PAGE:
A Sad Time
First there was the teen who said she developed a counting compulsion after Newtown.
Then there was the teen whose father dumped her off for me to tell her that her mother was dying.
Do you call this a fun world?
Yet something about being present for such painful traumas in the most vulnerable teens on earth made me pause. Made me feel deep pain for our world. Made me aware of terrible terror and suffering in some of our most fragile communities. Teens who are hidden. Who go to school and take the PSATs while tapping and worrying that they’re going to be shot. Did we ever worry about that? I know some of you worried that the Russians were coming and had to hide under your desks. I only ever worried about odd/even gas lines. Now all that has changed. There are fewer resources (why?) and more guns (why?) and greater insecurity abounds.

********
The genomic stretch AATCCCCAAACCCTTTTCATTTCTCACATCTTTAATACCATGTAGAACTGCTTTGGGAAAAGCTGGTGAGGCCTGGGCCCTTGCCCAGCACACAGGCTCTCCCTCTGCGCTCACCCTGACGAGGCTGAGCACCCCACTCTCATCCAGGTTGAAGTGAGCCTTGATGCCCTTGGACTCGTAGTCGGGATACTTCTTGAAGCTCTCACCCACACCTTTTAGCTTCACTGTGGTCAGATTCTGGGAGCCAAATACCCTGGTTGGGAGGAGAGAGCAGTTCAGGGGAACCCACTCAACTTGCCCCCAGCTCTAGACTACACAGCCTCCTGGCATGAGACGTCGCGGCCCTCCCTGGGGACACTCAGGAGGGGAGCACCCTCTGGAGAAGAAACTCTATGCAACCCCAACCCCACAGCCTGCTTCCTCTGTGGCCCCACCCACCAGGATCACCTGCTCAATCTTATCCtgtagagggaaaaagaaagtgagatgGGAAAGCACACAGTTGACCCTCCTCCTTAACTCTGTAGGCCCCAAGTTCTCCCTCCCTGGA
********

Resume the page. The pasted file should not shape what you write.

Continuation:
While I struggle to make ends meet, take care of children and parents, cope with tragic rifts in my own family, my generation has become weaker, squeezed by healthcare, taxes and lack of affordable childcare; violence, metal detectors and higher deductibles; our toxic leaders. While other parents around the world live with less stress than a generation ago. Kids undoubtedly come to therapy to seek comfort. Holding my patient’s hand and just allowing the tears. “Do you want to call your mom?”
She tries to grasp it. “She will miss everything,” she sobs. “She will miss my sweet 16…”
We sit in silence. “I’m not ready to see my dad right now,” she says.
“Stay as long as you like,” I say.
The other girl says I count, I rehearse, I repeat, I tap, I twitch. Why? Because kids got shot in their school. Kids.
I start to cry. I too have children in this world. My big girl carries mace. My little girl is strong.
I walk the kid slowly to her car. “I’ll text you,” I say…
How did we get here?
Moss, D. (2016). A Sad Time. Psych Central. Retrieved on January 23, 2017, from http://blogs.psychcentral.com/sext-text/2016/10/a-sad-time/